In this ‘post-truth era’, in which norms and science are being increasingly questioned, is ‘not knowing how and what to know’, as University of Connecticut Professor of Philosophy Michael P. Lynch puts it, putting the success of global vaccination programs at risk?
Gaps in coverage in well-established vaccination programs have led to recent outbreaks of preventable diseases such as measles, whooping cough, rubella, and mumps across Europe and North America. In Romania alone, there were more than 7,000 cases of measles reported in 2017, including 33 preventable deaths. While many of these cases may be due to lack of access or awareness, studies have shown that clusters of vaccine refusers may be associated with outbreaks of vaccine-preventable diseases.
One recent survey, which investigated sentiment and attitudes towards vaccines across 67 countries, found Europe to contain seven of the ten least confident countries towards vaccine safety. But vaccine hesitancy is not limited to Europe – the issue is a global one. “Rumors around vaccines, while not new, occur around the world, spread quickly and can seriously erode public confidence in immunization, ultimately leading to vaccine refusals and disease outbreaks,” said Heidi Larson of the London School of Tropical Medicine.
The view that vaccines are unsafe and the increasing occurrence of easily preventable diseases sit in stark contrast with the decades of evidence that have shown vaccines to be one of the most effective and safest public health tools in the fight against infectious diseases. The evidence is clear: #vaccineswork. The recent Goalkeepers report by the Bill & Melinda Gates Foundation, which tracks progress on vaccine coverage against the Sustainable Development Goals vaccine target, hails widespread vaccination as “one of the most impressive public health stories in global health.”
Why then do some people ignore the evidence and question the benefits of vaccination? Recent research shows us that, for some people, it may be a question of trust, particularly in medical and government institutions. Furthermore, when people feel the science of vaccination conflicts with their personal beliefs and values, no amount of additional science will convince them. A recent study showed that those parents who are concerned about vaccines place a high value on liberty and purity. Emotions may also play a role in many vaccine decisions; we know people tend to “feel risk” rather than make a rational calculation and unlike most medicines, vaccines are administered to healthy people so risk tends to be less tolerated than when treating a disease.
So if hammering home the facts is unlikely to change people’s minds on vaccination, what could work? As Maya Goldenberg, Associate Professor at the University of Guelph, rightly notes: “We trust those whom we perceive to have our best interest at heart.” People tend to trust their healthcare professional (HCP), and numerous studies have shown that if a HCP recommends vaccination, people are likely to accept, especially if the initial recommendation is firm.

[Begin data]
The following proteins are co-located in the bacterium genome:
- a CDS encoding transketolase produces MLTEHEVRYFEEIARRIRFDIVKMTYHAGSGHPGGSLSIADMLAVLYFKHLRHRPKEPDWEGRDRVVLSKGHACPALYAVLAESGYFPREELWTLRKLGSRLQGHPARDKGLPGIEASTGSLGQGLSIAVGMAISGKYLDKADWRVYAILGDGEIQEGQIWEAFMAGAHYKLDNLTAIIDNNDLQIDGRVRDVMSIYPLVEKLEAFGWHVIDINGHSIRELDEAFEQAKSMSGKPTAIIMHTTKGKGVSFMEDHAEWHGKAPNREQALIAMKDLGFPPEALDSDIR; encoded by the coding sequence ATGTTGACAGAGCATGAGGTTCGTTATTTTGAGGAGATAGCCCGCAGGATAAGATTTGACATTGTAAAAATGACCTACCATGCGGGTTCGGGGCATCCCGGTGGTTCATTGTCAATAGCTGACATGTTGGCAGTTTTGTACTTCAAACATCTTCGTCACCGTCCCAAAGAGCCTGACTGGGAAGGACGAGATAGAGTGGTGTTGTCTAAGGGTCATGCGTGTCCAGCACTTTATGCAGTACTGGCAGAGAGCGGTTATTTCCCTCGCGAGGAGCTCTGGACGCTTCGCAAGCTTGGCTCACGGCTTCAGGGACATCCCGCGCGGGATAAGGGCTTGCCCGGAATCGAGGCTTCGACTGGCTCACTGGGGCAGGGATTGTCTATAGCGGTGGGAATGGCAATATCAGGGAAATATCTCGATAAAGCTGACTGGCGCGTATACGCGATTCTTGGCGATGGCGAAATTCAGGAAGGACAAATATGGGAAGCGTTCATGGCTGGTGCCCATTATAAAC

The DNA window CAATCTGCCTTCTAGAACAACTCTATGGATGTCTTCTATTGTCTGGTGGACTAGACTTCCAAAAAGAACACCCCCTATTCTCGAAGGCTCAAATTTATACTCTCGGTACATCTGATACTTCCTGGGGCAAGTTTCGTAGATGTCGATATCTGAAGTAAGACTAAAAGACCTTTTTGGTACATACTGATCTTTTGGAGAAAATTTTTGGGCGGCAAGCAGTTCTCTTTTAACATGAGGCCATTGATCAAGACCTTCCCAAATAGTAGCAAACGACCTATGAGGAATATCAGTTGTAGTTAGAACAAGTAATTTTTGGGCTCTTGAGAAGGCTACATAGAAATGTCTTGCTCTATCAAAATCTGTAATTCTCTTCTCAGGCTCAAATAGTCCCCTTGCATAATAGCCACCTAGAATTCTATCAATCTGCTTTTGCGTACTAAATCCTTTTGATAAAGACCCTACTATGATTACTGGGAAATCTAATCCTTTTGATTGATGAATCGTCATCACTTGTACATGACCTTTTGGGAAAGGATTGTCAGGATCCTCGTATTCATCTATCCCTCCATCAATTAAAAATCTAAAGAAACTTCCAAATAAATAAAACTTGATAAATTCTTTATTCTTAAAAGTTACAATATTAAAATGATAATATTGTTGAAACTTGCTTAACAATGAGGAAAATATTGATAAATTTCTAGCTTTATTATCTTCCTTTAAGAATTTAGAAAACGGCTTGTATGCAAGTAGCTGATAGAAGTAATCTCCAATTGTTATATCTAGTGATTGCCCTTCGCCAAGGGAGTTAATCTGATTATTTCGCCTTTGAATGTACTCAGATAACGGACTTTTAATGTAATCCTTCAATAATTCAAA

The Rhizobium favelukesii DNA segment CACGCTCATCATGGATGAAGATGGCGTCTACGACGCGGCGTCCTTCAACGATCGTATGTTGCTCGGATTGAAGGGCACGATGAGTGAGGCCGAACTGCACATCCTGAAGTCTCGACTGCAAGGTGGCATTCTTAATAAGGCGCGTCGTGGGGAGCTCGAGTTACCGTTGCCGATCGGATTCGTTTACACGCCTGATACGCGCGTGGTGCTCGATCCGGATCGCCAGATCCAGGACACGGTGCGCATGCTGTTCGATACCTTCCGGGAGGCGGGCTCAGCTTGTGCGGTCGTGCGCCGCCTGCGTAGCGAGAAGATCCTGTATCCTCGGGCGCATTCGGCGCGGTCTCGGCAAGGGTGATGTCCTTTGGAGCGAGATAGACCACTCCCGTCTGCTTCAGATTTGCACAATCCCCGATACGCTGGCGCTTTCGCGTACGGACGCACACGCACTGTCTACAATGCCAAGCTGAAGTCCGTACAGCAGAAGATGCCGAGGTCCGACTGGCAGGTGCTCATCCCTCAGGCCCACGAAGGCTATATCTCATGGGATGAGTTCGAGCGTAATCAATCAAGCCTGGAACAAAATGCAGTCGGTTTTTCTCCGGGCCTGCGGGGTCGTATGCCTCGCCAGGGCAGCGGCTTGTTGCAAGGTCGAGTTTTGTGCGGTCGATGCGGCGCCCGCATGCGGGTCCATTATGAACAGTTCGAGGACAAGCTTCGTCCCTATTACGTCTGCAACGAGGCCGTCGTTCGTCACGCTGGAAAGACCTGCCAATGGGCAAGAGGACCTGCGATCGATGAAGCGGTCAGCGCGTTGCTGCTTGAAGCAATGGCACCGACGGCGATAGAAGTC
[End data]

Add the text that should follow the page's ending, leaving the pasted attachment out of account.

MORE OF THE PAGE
However, if people express vaccine concerns, we must respond by framing vaccination within their worldview. “You could frame purity positively — saying vaccines are a very natural product, they work with a natural system,” suggests Saad Omer, Professor of Pediatrics and Epidemiology at Emory University.
Public health bodies have long provided impartial and fact-based information to help citizens lead informed and healthy lives, and are increasingly spreading that message online to reach and engage new demographics and counter false claims, such as the Centre for Disease Control’s selfie social media campaign #VaxWithMe.
Industry’s primary role in building vaccine confidence is to develop and manufacture safe and effective vaccines. This underpins sustainable global collaboration between industry, universities, research institutions and biotechs. It is this vast global network of scientific and technical knowledge, sustained investment and ambition that drives new discoveries, clinical trials and medical innovations that continue to prevent disease and improve health around the world.
The global health community is committed to improving and protecting public health, which includes innovative partnerships to proactively communicate vaccine evidence in new and effective ways. Broad, inclusive and creative collaborations will be key for sustained vaccine confidence and to increase global vaccination coverage rates. Now is the time for all those involved – global and national health bodies, industry, health practitioners, advocates, and civil society – to be exploring how we build vaccine confidence in a post-truth era.